ER doctors describe 14 cases where urgent care is a better option than the ER
- You have two options if you need after-hours medical attention: urgent care clinics or the ER.
- The ER is the best place to get specialized treatment for life-threatening illnesses and injuries.
When immediate injuries or illnesses strike outside your primary care doctor's usual hours, you have two options, depending on your symptoms and their severity: You can either go to the emergency room (ER) or head to the nearest urgent care clinic.
As the name suggests, ERs are intended for emergencies, like severe bone fractures, persistent chest pain, or uncontrollable bleeding.
Urgent care clinics, on the other hand, offer a middle ground between the ER and waiting until your primary care doctor's office opens. You'll want to visit the urgent care for issues that aren't necessarily emergencies but still require prompt care. Examples include high fevers, mild to moderate difficulty breathing, or cuts that may need stitches.
Below, ER doctors share insight on how to determine when you should go to the ER, and when to opt for an urgent care visit instead.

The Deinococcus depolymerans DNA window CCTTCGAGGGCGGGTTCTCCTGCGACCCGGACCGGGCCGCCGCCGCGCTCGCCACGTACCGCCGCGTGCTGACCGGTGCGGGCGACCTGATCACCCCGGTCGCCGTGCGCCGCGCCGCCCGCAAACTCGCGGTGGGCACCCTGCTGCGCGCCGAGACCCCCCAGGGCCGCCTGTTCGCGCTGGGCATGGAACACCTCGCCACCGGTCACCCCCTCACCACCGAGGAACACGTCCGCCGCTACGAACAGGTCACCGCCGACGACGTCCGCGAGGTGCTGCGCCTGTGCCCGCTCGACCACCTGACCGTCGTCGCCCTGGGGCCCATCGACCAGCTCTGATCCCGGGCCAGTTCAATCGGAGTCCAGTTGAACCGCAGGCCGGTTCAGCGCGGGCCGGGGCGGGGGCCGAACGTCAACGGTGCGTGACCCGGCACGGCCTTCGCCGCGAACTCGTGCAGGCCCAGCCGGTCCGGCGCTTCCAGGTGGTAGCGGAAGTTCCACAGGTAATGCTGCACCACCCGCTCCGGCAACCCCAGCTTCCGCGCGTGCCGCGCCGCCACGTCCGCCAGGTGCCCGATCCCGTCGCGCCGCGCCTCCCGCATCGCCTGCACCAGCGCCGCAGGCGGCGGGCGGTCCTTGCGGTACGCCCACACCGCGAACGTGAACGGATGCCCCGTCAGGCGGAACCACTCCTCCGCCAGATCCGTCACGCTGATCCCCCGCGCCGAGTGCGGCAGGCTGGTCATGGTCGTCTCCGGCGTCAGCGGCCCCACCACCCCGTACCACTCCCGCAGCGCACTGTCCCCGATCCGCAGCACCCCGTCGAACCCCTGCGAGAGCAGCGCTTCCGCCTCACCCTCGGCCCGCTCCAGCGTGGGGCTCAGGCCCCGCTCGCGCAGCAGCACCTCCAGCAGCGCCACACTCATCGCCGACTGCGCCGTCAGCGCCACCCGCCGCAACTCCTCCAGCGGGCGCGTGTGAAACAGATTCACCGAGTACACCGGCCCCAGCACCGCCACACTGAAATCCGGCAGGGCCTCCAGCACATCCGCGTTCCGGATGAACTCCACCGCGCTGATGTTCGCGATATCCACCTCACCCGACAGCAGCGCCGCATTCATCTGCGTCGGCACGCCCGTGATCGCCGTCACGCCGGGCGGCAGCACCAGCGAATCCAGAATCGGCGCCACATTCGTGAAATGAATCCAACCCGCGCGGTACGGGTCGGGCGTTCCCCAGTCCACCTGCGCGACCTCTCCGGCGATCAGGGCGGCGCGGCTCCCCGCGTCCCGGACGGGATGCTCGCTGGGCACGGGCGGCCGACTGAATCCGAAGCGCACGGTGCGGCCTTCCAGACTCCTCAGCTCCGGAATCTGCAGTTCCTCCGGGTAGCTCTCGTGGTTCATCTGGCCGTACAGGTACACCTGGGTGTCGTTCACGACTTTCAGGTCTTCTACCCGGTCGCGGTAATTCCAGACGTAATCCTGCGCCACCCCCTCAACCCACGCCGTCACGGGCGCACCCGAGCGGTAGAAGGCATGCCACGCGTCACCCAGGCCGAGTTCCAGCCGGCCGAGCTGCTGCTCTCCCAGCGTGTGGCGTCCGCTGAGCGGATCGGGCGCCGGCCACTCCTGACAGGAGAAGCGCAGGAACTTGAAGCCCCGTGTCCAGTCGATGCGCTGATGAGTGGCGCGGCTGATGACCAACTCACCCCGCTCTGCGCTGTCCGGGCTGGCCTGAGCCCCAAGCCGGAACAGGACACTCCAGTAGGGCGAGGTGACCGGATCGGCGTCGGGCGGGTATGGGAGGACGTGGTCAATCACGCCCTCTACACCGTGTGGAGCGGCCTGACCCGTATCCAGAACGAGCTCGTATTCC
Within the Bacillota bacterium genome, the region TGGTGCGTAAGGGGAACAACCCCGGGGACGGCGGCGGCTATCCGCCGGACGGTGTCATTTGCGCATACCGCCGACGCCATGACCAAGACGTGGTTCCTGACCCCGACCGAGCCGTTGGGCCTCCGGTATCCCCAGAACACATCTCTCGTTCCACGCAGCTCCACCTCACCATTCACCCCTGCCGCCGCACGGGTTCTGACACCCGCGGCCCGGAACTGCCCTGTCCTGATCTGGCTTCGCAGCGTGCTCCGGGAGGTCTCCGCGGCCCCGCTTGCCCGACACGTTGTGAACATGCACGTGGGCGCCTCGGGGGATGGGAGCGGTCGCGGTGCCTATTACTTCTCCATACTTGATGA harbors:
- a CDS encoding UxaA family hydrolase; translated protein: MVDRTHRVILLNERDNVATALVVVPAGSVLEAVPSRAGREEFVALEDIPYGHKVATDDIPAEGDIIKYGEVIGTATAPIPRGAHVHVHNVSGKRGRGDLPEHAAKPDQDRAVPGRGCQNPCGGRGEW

When to go to the ER
You'll want to head to the ER right away for any condition or injury that poses a threat to your life, organs, or senses, including:
1. Excessive or uncontrollable bleeding
2. Severe head injuries
4. Fainting or sudden, persistent dizziness
5. Intense, localized abdominal pain
6. Sudden numbness or weakness in the body, loss of coordination, or other signs of a stroke
7. Sudden vision changes
8. Sudden confusion or disorientation
10. Trouble breathing
12. Any fever in infants under 2 months of age
13. Severe burns
14. Severe allergic reactions
15. Asthma attacks
17. Inhaled smoke or poisonous fumes
18. Open wound fractures
19. During pregnancy: heavy vaginal bleeding that's similar to a period or worse, severe and persistent abdominal pain or cramping, fever or chills, or sudden vision changes coupled with severe headaches
Dr. Jennifer L. White, Director of Clinical Operations of the Emergency Department at Thomas Jefferson University Hospital, advises trusting your gut when it comes to the above symptoms and conditions.
For example, if you have bronchitis — a condition that can typically be treated at an urgent care clinic — and are experiencing wheezing or shortness of breath, you should visit the ER as soon as possible.